back to top

31 Things Every Young Parent Should Be Doing With Their Money Right Now

If you're starting a family, these are the financial moves you should be making.

Posted on

2. Automate your savings.

Getty Images/iStockphoto ryasick

This is the only money-saving tip that's guaranteed to work. You can set up transactions that automatically move money from your checking account to your various savings accounts on the same day every single month. You'll be amazed how quickly your savings grow. (Click here to see how it's done.)

3. Buy term life insurance.


Working parents need life insurance to replace their income. Stay-at-home parents need life insurance because the work they do (especially childcare) would cost money to replace. Buy enough term life insurance to cover you until your youngest child will be out of school. (Click here for more.)


9. For long-term goals, invest heavily in the stock market.

Paramount Pictures

The stock market can be scary. It goes up and down like a roller coaster. But over the long-term it's going to offer the highest returns and make it easier for you to reach your biggest goals. (Click here for more.)


13. Get long-term disability insurance.

Comedy Central

According to WebMD, your odds of becoming disabled for some period of time before you retire are about 1 in 3. Long-term disability insurance will provide you with an income even if your health prevents you from working. (Click here for more.)

14. Open a health savings account.

Getty Images/iStockphoto Andre Blais

If you're eligible, these accounts are great! Contributions are tax-deductible, and you can withdraw the money tax-free for medical bills. They can even make for a pretty killer retirement account when used correctly. (Click here for more.)

15. Open a Coverdell ESA.

Universal Pictures

These are dedicated education savings accounts that have special tax benefits when used for college, or even for K-12 expenses. This is a great way to get a head start on Junior's college fund. (Click here for more.)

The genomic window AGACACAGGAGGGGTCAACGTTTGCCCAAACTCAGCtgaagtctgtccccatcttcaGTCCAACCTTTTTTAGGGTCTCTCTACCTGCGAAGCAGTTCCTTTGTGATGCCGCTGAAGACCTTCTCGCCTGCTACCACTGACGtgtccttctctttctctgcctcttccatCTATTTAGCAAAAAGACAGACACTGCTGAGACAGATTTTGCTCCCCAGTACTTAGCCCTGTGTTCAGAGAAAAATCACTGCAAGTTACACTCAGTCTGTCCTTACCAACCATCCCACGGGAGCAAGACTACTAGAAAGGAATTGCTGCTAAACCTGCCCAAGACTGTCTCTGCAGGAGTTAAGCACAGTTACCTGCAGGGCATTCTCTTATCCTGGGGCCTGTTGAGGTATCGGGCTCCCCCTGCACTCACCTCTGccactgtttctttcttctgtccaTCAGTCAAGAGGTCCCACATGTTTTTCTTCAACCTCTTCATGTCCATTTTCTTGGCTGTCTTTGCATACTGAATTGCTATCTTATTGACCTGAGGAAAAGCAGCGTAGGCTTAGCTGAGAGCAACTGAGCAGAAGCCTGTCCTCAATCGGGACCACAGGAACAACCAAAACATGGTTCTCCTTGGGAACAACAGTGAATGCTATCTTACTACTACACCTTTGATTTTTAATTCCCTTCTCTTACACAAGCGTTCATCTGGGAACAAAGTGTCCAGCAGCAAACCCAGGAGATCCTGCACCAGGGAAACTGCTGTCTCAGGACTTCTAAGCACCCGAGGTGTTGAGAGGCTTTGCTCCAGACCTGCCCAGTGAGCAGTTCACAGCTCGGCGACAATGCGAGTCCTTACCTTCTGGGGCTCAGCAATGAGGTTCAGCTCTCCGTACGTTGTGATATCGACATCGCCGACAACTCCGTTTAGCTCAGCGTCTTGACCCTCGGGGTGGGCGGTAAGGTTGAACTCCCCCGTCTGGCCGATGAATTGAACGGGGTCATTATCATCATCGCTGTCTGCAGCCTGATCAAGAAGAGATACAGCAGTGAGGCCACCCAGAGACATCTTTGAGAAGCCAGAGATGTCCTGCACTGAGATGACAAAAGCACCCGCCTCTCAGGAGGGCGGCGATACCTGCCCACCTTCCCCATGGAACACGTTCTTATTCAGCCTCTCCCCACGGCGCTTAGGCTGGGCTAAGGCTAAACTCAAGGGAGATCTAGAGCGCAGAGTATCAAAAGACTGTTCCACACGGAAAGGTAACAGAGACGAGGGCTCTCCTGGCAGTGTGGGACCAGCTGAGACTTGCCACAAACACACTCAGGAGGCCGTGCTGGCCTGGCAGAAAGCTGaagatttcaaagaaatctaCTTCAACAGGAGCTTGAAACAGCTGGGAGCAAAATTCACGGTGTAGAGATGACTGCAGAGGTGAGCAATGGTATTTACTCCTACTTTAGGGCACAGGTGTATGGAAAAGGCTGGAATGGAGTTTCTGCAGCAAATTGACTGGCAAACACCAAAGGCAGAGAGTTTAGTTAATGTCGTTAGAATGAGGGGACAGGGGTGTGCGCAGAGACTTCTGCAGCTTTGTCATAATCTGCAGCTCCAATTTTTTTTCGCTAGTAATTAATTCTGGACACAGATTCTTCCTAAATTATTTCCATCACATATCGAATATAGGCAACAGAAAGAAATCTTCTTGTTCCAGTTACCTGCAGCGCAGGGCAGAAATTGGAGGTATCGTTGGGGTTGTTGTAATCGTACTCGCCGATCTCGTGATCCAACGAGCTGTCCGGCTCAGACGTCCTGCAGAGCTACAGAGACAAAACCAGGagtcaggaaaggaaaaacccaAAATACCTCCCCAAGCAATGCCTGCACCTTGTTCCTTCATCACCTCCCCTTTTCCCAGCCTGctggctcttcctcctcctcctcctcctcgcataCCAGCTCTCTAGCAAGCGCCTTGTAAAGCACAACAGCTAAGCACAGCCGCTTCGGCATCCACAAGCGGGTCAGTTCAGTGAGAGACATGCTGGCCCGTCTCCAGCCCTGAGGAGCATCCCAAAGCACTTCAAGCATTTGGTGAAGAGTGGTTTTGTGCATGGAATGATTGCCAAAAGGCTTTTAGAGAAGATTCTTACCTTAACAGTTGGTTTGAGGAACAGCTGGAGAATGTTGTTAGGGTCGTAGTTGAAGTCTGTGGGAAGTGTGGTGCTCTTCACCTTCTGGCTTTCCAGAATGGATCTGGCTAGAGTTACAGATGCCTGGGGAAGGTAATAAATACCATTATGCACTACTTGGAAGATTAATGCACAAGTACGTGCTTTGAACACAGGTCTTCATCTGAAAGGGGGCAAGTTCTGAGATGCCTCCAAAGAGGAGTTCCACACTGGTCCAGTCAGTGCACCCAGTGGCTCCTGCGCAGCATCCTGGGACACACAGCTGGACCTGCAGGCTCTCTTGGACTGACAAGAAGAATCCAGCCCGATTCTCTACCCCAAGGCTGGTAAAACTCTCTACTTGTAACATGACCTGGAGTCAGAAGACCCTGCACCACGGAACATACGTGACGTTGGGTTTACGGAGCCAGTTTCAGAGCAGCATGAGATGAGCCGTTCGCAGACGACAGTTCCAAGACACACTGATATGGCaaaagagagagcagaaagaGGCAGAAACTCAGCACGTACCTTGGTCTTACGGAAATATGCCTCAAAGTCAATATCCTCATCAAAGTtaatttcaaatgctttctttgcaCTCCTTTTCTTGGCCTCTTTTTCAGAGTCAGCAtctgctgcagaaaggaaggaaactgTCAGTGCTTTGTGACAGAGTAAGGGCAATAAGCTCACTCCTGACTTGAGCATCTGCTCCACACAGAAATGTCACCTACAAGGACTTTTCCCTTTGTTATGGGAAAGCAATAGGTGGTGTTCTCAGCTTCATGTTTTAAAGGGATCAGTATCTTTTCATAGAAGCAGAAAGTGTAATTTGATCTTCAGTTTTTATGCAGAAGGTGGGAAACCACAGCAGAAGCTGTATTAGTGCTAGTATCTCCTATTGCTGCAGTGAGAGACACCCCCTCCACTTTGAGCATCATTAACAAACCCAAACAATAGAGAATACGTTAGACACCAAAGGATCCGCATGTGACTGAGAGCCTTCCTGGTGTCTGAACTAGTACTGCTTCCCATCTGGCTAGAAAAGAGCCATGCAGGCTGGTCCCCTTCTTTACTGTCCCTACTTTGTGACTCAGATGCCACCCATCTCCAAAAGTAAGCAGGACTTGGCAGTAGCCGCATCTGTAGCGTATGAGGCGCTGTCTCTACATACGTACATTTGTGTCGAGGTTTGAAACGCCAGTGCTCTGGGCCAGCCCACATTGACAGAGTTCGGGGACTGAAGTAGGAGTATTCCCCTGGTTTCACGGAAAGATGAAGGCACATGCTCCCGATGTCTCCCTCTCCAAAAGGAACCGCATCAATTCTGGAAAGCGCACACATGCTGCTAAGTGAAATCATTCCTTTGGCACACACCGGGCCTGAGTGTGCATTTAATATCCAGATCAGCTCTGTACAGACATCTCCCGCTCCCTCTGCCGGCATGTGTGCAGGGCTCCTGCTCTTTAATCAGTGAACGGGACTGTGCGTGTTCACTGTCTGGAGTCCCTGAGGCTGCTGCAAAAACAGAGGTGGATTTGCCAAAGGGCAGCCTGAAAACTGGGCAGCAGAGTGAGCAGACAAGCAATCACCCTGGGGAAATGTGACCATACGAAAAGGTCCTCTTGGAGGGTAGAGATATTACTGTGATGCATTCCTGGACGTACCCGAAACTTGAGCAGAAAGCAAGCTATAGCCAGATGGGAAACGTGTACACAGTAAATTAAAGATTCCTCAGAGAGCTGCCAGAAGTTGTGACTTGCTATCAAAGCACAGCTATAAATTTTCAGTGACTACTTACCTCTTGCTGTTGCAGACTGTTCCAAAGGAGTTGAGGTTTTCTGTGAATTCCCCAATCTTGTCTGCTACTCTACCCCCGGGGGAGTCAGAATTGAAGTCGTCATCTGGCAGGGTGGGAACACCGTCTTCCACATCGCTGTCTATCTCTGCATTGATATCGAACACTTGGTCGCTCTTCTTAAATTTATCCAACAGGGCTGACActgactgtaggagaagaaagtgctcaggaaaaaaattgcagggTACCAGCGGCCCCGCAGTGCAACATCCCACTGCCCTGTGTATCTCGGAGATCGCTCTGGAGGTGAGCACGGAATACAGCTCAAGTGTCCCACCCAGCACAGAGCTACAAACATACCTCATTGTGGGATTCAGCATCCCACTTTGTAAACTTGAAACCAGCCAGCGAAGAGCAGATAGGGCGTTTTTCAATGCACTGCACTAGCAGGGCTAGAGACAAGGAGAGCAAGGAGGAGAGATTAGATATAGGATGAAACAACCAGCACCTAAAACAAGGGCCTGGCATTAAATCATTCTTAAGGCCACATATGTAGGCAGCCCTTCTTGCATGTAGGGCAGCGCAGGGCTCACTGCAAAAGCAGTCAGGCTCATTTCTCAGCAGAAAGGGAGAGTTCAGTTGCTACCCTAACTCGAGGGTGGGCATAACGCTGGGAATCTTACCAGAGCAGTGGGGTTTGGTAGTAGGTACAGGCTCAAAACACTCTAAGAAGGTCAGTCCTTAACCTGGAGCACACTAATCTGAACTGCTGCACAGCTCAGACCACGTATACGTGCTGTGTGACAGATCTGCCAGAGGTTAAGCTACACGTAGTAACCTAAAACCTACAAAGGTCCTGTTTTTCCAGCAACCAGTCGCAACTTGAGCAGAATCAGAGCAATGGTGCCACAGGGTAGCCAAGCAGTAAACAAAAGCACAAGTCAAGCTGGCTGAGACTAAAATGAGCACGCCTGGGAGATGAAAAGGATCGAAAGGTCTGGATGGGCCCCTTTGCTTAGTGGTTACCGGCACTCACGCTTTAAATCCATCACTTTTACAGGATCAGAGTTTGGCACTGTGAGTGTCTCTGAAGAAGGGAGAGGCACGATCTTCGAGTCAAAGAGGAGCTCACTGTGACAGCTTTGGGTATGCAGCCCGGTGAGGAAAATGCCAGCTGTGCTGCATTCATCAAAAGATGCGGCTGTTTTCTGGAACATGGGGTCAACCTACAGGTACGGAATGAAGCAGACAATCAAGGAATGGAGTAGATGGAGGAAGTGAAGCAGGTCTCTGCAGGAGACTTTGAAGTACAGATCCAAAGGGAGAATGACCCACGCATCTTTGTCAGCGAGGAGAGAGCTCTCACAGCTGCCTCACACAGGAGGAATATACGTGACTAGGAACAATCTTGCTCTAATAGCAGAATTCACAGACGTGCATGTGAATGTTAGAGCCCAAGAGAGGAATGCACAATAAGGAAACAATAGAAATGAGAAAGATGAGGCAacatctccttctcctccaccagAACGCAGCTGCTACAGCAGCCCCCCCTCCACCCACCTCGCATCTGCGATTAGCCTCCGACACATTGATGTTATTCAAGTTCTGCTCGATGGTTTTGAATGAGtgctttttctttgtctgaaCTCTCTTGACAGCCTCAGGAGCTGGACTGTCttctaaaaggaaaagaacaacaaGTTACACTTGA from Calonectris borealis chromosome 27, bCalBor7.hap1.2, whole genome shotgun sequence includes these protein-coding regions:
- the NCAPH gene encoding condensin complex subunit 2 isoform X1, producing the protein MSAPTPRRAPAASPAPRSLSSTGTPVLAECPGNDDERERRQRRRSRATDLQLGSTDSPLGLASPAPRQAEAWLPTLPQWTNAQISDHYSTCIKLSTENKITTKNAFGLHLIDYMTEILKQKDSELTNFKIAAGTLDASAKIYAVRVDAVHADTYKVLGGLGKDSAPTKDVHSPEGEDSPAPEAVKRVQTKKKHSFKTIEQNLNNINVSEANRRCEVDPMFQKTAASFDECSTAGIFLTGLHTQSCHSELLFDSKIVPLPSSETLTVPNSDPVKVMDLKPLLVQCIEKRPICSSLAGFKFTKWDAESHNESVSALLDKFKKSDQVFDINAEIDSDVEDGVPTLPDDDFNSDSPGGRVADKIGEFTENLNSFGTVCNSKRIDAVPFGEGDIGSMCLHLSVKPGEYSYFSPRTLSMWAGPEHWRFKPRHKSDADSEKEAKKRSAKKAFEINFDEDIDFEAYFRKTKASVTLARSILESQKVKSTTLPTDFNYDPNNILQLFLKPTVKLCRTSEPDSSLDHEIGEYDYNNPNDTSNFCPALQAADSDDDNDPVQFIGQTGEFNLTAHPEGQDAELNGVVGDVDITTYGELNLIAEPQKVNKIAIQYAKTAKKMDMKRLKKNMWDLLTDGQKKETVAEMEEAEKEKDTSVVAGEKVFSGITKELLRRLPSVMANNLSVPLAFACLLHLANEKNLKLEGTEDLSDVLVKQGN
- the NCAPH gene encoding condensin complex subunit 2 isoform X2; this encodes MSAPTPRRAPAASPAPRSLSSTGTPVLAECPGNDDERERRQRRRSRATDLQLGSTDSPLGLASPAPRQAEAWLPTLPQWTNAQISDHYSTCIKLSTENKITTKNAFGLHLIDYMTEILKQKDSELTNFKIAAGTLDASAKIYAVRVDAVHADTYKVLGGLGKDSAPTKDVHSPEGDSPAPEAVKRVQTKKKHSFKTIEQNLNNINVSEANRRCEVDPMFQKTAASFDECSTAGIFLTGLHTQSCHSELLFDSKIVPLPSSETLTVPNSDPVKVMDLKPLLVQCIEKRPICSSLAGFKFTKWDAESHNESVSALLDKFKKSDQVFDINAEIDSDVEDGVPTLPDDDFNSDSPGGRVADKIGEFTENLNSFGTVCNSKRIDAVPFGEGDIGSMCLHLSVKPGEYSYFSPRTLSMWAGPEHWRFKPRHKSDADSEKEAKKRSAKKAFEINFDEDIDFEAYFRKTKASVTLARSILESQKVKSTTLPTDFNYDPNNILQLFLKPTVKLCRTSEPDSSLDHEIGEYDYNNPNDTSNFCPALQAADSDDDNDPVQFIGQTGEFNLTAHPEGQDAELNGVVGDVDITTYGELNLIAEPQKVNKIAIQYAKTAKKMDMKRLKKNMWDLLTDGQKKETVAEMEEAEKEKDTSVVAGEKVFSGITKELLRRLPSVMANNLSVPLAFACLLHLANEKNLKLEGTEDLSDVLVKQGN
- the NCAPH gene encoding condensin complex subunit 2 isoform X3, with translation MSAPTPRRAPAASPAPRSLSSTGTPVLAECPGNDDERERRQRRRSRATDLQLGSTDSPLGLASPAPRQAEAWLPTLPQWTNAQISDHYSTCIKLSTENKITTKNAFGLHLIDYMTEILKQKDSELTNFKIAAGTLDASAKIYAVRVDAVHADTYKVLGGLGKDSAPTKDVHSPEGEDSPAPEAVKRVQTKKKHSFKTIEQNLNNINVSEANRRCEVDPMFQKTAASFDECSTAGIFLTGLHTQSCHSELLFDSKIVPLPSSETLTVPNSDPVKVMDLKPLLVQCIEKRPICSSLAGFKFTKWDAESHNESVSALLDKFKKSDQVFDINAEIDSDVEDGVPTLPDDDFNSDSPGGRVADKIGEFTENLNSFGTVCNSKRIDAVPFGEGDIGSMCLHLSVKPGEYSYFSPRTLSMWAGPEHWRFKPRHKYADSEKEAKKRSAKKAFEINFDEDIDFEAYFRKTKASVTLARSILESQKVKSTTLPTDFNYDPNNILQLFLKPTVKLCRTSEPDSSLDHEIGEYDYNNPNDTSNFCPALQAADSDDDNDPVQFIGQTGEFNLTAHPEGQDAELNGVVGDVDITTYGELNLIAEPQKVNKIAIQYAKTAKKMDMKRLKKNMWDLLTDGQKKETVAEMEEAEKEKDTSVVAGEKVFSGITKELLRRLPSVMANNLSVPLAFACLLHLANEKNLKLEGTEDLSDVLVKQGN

16. Start a 529 plan.

Getty Images/iStockphoto Burlingham

If you want to save for your child's college education, this is often the best way to do it. Your state may offer a tax break for making contributions, but even if it doesn't, saving ahead with a 529 plan can make college a lot more affordable. (Click here for more.)

17. Make yourself indispensable at work.

Walt Disney Motion Pictures

Your biggest financial asset right now is likely your ability to earn money. Make yourself so valuable that people will be knocking down your door to pay you. (Click here for more.)

19. Negotiate your cable bill.

Columbia Pictures

Yes, your cable bill is definitely negotiable. Just call, tell them you want to cancel, and ask to be transferred to the "retention department." That's where you'll find the offers they don't advertise anywhere else. (Click here for more.)


21. Apply for income-driven student loan repayment plans.


If you qualify, these programs will lower your required monthly payment, which gives you more flexibility with your budget. You may even qualify for eventual forgiveness of some of your debt. The public service loan forgiveness plan is especially great.


24. Get wills in place.


A will lets you name the guardians for your children if you passed away, which is something you definitely want to be in control of. Otherwise that decision would be left to the state. (Click here for more.)

25. Talk money with your honey.

Nothing turns on a significant other like a little money talk! OK, so that's probably not true. But you're in this together, and setting a regular schedule for talking about your finances will make sure you stay on the same page. (Click here for more.)

26. Build an emergency fund.

Getty Images/iStockphoto bestdesigns

Having some cash in savings will help you handle the unexpected expenses that come your way. $1,000 is a good initial goal, with 3-6 months' worth of savings a good long-term goal. (Click here for more.)

27. When you buy that minivan, use email to negotiate like a pro.


You can use email to negotiate with 40 dealers all at once without ever leaving the comfort of your home. It can be done in just a couple of days and save you thousands of dollars. (Click here to see how we did it.)


28. Make irregular expenses regular.

Things like car repairs, home maintenance and travel are regular enough to expect them, but not regular enough to fit neatly into a monthly budget. You can prep for them ahead of time by estimating your annual spending on each, dividing that number by 12, and automating that amount into a savings account each month. (Click here for more.)

29. Double-check your health insurance options.

Flickr: thomashawk / Via Creative Commons

Take the time to look over all of your health insurance options and choose the one that works best for your specific situation. Don't be afraid to choose a plan with a higher deductible if you can save on premiums and your family is relatively healthy. (Click here for more.)

30. Up your liability insurance.


Liability coverage is part of both your auto policy and your homeowners policy, and you can even get an umbrella policy for a little extra protection. This insurance will protect you financially in case you accidentally injure someone or damage their property, which is especially likely when you're driving. (Click here for more.)

31. Don't assume you should buy a house.

Paramount Pictures

Buying a house is not necessarily a sign that you've "made it." In a lot cases, renting actually makes more financial sense. This buy vs. rent calculator from the New York Times can help you run the numbers yourself, and this flowchart will also help your decision.